Black Canyon 100K: A Change in Perspective...Jason Baum
I’m going to try to keep this shorter than my typical race reports, since my reports tend to turn into ultras themselves!
This was probably my favorite race I’ve ever done, for a number of reasons. For
one, I just love the Black Canyon Trail, and to be able to run the majority of
it in one chunk is something that has appealed to me for a long time. I’ve had
my eye on this race for a number of years now… in 2020, I didn’t feel like I was
quite ready for it. In 2021, I was signed up for the 100k, but had to withdraw
due to my ankle injury. So, honestly, I was grateful to even be able to toe the
starting line this year. Coming off Javelina Jundred in October, I was probably
in the best shape I’ve ever been. I took a week or so off, but then got right
back at it with this race and a few others in mind. My plan was to stay at a
consistent 50 miles per week leading up to this race, and I had a great month of
November with a couple of good runs in the Canyon thrown in there.
December rolled around, and I had a couple of good 50 mile weeks, including a 70 mile week when I went home for Christmas (this was boosted a little bit by my 47 mile Montour Trail run). But when January came along, I struggled to keep up with the mileage I wanted. I was still hitting anywhere from 30-40 miles per week, which isn’t bad, but I felt like I didn’t have enough long runs in me to undertake a 100k. I did a 24 miler in the middle of January, so it’s not like I wasn’t doing anything, but still, I felt slightly underprepared. I was actually starting to dread this race, fearing the worst, and mostly just wanted to get it over with.
I saw a couple of friends, Harley Guy and Monet Newell, at the expo on Friday (this would be a theme throughout the weekend!), and I was half joking with them, saying “I feel so underprepared… I don’t even know why I’m doing this tomorrow”. Monet replied back, “Because you’re always happy every time you’re out on the trails!”. It was such a simple answer, but she was right, and it helped snap me out of the mental funk I was feeling and it got me excited to run this race again. I realized that the weekly mileage doesn’t matter, the time doesn’t matter… even finishing doesn’t matter. Ultimately, I love trail and ultra running because it makes me happy. So my attitude immediately shifted from “let’s just get this over with…” to “I can’t wait to get out there and have fun tomorrow!”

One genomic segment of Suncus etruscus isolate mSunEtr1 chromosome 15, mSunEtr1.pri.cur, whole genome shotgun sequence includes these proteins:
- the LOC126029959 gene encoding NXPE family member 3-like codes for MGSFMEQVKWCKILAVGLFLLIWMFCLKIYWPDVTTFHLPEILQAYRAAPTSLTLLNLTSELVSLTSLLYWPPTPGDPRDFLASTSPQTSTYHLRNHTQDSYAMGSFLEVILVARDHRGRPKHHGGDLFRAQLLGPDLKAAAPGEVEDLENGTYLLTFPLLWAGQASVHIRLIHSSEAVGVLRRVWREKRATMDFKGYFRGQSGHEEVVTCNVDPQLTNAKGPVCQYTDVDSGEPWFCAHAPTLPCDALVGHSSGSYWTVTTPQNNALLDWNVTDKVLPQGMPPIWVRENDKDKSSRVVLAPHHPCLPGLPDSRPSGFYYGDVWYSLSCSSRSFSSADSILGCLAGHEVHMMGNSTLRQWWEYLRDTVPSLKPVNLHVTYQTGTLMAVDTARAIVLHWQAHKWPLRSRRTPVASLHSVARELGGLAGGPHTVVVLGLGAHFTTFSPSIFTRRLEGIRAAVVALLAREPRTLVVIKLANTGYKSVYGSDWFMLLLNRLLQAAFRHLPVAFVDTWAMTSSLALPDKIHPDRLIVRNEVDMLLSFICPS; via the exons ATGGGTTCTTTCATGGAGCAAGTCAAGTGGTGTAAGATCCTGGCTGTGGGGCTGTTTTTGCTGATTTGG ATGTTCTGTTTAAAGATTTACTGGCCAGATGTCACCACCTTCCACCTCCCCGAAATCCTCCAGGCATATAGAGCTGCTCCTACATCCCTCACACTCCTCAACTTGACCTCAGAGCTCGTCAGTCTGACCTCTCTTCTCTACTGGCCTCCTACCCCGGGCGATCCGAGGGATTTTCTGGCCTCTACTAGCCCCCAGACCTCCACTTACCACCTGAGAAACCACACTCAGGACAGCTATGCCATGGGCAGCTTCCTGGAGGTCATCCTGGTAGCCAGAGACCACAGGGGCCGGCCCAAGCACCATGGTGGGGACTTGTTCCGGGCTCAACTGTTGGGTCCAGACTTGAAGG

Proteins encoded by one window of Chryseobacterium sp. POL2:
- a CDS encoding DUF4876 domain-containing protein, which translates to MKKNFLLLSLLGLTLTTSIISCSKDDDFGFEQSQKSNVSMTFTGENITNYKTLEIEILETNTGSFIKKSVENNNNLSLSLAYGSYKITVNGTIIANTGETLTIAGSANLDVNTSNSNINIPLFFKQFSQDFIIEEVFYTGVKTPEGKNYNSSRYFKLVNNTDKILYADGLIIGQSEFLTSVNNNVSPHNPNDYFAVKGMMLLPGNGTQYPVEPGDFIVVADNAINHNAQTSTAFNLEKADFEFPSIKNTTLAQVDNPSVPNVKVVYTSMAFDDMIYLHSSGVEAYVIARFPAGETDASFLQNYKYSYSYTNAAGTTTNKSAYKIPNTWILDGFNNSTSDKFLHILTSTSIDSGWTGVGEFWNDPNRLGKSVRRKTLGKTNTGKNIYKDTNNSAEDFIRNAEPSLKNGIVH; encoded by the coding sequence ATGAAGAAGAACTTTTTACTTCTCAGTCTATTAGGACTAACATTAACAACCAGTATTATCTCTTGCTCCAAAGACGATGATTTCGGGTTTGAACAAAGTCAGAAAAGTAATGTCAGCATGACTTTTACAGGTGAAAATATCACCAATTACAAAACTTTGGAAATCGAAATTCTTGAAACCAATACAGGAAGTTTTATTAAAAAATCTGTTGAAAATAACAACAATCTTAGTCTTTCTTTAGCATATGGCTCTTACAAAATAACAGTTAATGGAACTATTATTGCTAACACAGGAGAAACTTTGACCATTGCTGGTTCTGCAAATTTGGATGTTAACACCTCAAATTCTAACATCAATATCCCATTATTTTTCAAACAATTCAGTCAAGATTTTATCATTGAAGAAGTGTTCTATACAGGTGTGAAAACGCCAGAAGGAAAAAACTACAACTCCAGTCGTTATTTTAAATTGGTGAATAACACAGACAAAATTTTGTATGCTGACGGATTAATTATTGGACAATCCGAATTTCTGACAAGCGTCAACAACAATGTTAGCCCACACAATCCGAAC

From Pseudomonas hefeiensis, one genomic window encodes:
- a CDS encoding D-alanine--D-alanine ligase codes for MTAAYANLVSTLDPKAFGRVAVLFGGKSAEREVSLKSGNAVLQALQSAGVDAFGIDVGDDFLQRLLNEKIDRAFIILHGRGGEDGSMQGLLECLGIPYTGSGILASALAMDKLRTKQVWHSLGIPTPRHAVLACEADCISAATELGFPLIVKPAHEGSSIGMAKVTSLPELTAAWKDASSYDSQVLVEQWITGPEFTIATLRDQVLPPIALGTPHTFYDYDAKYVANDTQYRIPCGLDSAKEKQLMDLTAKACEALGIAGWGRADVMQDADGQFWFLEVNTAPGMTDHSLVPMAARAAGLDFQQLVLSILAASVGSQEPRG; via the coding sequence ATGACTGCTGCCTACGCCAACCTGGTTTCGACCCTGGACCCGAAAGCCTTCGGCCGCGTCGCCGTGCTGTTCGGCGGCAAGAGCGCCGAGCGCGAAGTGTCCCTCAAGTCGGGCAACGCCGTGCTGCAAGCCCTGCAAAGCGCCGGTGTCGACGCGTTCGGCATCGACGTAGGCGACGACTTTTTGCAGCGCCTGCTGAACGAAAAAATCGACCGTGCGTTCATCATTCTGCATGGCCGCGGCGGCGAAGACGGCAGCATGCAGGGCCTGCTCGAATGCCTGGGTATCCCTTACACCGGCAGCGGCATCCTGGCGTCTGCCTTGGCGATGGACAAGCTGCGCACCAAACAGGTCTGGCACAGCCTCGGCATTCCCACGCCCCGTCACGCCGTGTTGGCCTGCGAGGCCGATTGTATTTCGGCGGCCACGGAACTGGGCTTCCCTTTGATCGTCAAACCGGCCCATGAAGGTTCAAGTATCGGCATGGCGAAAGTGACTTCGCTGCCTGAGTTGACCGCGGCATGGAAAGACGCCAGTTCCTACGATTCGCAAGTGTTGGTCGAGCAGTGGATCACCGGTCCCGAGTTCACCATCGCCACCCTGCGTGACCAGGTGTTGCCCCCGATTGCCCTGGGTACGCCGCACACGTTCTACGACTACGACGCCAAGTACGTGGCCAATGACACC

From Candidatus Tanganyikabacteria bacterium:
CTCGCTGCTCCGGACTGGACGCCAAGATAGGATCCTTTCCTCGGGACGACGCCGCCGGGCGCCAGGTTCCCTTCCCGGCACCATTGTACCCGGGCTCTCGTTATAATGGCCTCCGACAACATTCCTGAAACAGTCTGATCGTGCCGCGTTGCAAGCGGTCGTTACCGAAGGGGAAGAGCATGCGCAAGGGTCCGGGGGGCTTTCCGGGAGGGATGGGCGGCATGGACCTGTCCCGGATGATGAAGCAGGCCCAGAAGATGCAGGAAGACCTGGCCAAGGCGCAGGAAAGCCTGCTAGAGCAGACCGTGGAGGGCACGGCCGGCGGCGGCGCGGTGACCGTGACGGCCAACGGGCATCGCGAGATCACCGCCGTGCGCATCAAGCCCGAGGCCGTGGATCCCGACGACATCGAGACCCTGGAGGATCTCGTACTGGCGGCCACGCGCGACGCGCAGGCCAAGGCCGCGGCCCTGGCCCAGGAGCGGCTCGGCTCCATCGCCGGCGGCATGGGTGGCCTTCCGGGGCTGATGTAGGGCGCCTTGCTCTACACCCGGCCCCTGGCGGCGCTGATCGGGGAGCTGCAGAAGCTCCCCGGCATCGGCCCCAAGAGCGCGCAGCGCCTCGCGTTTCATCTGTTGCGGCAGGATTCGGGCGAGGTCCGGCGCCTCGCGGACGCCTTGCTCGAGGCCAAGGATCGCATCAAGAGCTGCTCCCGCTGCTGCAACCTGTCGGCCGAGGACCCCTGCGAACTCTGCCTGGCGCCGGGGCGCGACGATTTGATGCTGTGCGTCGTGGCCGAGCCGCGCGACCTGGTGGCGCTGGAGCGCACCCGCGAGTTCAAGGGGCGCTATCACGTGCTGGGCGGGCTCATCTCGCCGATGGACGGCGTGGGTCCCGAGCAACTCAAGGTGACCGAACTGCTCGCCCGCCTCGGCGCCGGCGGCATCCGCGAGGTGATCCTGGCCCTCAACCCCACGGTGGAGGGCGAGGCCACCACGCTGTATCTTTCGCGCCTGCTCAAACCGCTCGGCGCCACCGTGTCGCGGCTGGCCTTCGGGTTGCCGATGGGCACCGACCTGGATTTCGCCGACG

I got a great night’s sleep before the race. I was picked up from my house in the morning by my running friends Cindy Rollins and Jillian Harvey, who were working the Antelope Mesa aid station. They dropped me off at Mayer High School where the race began, and I immediately bumped into Noel Kingston who was working the event. We talked for a little bit, and he pointed me in the direction of Steve Balousek and Paula Olson’s sprinter van they had parked in the parking lot. I had about an hour to kill before I started the race, and it was great to hang out in there where it was nice and warm! Inside the van, my friends Dean Hansen and Mike Melchiors were already there, and we had a great time conversing and sharing our own ultra running stories for the next hour until it was our time to start.
At the start line, the three of us also met up with Tom Neuman, and the four of us (along with Noel!) got some nice pictures together before it was time to go. The race started in three waves - the first at 7:00, the second at 7:30, and the third at 8:00, which is when I started. The first three miles of the course go around the track at Mayer High School, followed by a road section before linking up with the Black Canyon Trail. This is the only paved part of the course, and it was a good chance to warm up and get the blood moving on a cold morning. This course has plenty of downhill - over 7,000’ worth - but also has over 5,000’ of climbing, most of which occurs in the last 25 miles. I wanted to start slightly aggressively, since I was planning to power hike most of the uphills anyway, and I know my legs can withstand the pounding of extended descents, thanks in large part to how much I’ve trained in Grand Canyon. At first, I was annoyed at my later start time, but I think it turned out to be for the best. I was passing people for most of the race, which was a nice confidence boost throughout the day.
I saw Cindy and Jillian again at the first aid station at around mile 8, thanked
them again for picking me up in the morning, and kept going.
The sun was out and things were already starting to warm up, but I decided to keep my layers on until the second aid station at around mile 13, where I shed my layers. It felt great to be running in shorts and a tank top again! The high in Phoenix was calling for 81 that day, and as we descended more and more into the Valley, the temperature kept increasing and it felt amazing. I definitely run better when it’s warmer out (in general, I just operate better when it’s not cold), so I was loving the heat of the day. I know some people were saying how hot it was, but to me, it felt perfect!